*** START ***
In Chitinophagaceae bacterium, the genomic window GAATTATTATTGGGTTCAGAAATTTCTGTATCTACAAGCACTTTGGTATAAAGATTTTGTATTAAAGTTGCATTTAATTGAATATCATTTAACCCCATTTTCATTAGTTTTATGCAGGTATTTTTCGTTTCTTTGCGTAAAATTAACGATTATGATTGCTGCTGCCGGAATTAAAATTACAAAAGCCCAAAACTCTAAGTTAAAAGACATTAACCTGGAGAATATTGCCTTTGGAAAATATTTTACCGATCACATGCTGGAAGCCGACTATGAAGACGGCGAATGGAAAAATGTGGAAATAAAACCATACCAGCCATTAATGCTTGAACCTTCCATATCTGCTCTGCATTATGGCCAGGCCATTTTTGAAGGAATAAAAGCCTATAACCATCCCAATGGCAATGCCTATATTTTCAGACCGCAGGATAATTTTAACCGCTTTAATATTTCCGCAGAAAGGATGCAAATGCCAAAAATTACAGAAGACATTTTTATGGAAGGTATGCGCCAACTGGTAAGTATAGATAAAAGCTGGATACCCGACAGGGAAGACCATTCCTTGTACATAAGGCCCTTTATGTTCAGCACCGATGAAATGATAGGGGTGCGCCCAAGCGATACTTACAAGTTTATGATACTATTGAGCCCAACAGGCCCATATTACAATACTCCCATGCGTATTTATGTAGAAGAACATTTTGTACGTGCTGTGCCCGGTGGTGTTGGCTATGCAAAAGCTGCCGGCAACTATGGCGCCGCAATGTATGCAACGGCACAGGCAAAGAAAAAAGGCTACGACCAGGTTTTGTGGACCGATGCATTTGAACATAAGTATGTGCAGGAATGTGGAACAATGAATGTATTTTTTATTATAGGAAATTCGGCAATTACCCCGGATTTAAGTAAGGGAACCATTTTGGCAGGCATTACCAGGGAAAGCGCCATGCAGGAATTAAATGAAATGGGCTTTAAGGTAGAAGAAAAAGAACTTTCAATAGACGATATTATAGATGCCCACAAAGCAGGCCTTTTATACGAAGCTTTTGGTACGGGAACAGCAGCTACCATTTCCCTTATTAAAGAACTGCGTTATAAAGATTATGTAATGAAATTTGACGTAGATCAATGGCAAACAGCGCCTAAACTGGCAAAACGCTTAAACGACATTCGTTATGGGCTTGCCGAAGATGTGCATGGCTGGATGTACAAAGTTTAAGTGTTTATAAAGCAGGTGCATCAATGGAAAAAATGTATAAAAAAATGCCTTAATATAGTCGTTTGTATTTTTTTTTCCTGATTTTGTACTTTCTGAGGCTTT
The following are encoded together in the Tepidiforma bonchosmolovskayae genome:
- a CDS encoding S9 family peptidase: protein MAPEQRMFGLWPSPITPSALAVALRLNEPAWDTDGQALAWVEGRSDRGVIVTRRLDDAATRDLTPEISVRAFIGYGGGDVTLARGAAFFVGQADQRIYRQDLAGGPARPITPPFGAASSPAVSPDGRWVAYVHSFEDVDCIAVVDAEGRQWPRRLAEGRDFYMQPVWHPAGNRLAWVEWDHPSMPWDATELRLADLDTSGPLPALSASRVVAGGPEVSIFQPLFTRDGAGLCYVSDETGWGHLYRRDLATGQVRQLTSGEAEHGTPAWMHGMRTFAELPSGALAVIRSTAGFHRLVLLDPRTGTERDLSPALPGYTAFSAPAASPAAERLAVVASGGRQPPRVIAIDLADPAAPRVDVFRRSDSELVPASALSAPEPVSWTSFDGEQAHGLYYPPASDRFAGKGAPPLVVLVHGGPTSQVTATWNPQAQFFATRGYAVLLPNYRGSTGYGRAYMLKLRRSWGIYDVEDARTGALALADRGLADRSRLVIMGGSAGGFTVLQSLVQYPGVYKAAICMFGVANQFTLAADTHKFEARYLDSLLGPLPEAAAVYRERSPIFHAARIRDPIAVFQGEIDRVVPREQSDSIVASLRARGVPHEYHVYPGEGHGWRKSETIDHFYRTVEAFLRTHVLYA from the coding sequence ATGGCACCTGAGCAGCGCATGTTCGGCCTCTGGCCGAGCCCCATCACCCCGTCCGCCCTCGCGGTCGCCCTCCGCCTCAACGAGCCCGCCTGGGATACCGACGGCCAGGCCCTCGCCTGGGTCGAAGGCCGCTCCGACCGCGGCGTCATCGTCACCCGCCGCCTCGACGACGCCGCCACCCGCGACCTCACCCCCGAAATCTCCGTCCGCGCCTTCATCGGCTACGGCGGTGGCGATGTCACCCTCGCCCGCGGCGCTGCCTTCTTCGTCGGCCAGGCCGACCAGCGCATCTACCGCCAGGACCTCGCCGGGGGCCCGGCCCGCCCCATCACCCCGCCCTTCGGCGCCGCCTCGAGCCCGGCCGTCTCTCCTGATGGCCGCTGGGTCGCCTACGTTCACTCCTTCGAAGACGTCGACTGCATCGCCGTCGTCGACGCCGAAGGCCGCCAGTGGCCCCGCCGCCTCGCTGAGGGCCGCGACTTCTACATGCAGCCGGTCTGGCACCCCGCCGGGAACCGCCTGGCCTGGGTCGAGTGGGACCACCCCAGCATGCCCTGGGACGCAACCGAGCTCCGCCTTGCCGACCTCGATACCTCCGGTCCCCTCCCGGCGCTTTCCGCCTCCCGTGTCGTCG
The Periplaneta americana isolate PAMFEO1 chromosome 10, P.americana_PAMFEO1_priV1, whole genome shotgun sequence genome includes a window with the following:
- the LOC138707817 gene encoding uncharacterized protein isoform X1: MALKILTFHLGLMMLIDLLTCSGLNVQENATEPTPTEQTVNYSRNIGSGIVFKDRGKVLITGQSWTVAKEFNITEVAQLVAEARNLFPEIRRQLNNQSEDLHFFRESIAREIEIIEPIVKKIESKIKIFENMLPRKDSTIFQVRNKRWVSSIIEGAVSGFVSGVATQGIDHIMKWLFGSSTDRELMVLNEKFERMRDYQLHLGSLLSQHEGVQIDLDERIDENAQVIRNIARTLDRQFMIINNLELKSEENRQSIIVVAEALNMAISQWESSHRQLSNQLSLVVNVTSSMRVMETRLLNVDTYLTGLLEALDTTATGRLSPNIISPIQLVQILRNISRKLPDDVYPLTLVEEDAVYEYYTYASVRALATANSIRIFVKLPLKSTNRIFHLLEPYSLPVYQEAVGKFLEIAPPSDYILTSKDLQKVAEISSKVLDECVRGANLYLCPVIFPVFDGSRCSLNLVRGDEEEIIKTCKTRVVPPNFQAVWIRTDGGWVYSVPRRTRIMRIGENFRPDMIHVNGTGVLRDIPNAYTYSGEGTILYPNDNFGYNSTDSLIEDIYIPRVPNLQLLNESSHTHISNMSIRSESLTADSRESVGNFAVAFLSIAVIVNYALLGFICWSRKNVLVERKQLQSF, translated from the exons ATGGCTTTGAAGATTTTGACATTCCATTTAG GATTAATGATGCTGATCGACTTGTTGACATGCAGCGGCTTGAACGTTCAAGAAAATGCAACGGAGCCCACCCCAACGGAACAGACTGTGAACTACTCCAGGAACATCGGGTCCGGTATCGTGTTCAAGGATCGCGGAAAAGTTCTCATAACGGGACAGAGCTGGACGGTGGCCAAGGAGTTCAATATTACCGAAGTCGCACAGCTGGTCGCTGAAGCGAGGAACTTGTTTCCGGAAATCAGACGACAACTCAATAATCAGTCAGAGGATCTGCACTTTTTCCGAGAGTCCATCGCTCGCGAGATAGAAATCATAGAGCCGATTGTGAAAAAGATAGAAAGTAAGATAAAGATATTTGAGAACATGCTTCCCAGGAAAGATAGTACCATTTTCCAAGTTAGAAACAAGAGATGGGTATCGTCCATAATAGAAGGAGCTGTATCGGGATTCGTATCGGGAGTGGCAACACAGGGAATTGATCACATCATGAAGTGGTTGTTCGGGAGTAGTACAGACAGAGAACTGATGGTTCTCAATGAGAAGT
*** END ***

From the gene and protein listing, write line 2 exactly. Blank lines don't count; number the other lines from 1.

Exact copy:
The following are encoded together in the Tepidiforma bonchosmolovskayae genome: